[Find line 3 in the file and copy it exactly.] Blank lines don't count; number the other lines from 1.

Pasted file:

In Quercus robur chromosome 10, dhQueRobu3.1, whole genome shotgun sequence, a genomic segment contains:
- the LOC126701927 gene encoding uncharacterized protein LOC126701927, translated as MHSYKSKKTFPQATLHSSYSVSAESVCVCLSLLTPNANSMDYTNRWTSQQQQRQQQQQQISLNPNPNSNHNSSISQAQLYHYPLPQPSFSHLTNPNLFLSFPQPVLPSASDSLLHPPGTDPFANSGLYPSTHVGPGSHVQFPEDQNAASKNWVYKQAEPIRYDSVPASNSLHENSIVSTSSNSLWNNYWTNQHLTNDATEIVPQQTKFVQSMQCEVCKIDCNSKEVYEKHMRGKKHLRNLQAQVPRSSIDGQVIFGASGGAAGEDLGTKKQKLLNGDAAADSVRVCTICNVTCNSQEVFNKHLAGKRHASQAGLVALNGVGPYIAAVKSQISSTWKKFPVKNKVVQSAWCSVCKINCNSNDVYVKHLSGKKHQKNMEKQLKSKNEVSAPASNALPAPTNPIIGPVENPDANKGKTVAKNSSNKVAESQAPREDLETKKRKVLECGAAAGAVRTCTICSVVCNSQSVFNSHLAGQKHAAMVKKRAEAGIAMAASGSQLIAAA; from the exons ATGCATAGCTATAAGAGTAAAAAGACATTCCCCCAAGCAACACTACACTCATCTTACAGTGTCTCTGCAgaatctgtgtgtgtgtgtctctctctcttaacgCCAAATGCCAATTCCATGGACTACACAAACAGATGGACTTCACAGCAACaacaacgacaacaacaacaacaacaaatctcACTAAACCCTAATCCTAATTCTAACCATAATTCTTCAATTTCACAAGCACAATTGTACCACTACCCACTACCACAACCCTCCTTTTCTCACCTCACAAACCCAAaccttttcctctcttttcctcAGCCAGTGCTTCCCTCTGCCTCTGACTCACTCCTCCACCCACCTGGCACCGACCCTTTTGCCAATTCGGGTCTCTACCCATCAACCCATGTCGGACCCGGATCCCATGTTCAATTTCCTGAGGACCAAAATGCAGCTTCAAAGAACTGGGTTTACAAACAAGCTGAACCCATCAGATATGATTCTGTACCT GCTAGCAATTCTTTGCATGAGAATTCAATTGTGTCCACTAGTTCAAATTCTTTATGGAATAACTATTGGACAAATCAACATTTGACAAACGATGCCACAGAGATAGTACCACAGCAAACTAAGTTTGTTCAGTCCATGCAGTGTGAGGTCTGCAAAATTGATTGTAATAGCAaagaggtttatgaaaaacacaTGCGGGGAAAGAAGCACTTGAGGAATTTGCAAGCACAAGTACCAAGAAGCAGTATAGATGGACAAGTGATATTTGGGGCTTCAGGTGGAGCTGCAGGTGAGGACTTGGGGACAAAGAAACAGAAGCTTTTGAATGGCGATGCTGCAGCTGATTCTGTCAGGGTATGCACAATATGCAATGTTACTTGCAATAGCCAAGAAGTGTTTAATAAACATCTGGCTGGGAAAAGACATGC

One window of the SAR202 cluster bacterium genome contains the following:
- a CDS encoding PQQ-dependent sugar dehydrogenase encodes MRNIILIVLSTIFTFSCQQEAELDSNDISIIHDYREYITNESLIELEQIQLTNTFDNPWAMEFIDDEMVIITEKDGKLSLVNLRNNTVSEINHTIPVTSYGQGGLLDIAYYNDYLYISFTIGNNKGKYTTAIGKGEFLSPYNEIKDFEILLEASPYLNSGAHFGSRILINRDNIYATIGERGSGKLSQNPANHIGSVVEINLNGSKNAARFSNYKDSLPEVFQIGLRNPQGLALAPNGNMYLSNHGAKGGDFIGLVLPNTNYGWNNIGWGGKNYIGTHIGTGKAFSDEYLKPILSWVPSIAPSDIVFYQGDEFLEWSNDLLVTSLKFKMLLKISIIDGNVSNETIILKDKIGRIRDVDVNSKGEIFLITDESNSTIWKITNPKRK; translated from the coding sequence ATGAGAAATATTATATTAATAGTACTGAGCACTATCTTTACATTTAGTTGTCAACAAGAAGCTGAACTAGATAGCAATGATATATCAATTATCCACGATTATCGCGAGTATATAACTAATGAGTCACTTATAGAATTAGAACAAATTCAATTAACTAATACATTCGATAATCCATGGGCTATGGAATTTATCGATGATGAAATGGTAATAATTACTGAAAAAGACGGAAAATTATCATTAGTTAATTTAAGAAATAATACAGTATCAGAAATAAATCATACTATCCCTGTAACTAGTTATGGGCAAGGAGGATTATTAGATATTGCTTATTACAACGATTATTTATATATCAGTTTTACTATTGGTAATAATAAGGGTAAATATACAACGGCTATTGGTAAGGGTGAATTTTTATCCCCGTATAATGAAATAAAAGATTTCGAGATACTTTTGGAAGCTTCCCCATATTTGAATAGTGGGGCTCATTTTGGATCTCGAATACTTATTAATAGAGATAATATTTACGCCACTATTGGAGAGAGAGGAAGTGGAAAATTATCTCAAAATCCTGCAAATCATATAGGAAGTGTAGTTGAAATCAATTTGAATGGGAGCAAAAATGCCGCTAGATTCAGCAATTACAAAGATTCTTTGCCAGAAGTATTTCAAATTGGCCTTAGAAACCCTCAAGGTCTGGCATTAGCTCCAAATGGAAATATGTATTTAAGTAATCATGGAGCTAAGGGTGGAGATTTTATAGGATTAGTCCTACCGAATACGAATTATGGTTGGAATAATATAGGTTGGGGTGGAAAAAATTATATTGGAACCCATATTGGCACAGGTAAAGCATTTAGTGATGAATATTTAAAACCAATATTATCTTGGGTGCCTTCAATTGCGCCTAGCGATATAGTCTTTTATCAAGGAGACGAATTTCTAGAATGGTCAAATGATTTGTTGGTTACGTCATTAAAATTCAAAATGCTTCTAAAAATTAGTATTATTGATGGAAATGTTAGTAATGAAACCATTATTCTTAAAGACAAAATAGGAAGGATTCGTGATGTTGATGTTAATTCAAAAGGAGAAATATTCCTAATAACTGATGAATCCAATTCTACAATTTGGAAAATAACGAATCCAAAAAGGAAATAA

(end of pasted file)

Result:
One window of the SAR202 cluster bacterium genome contains the following: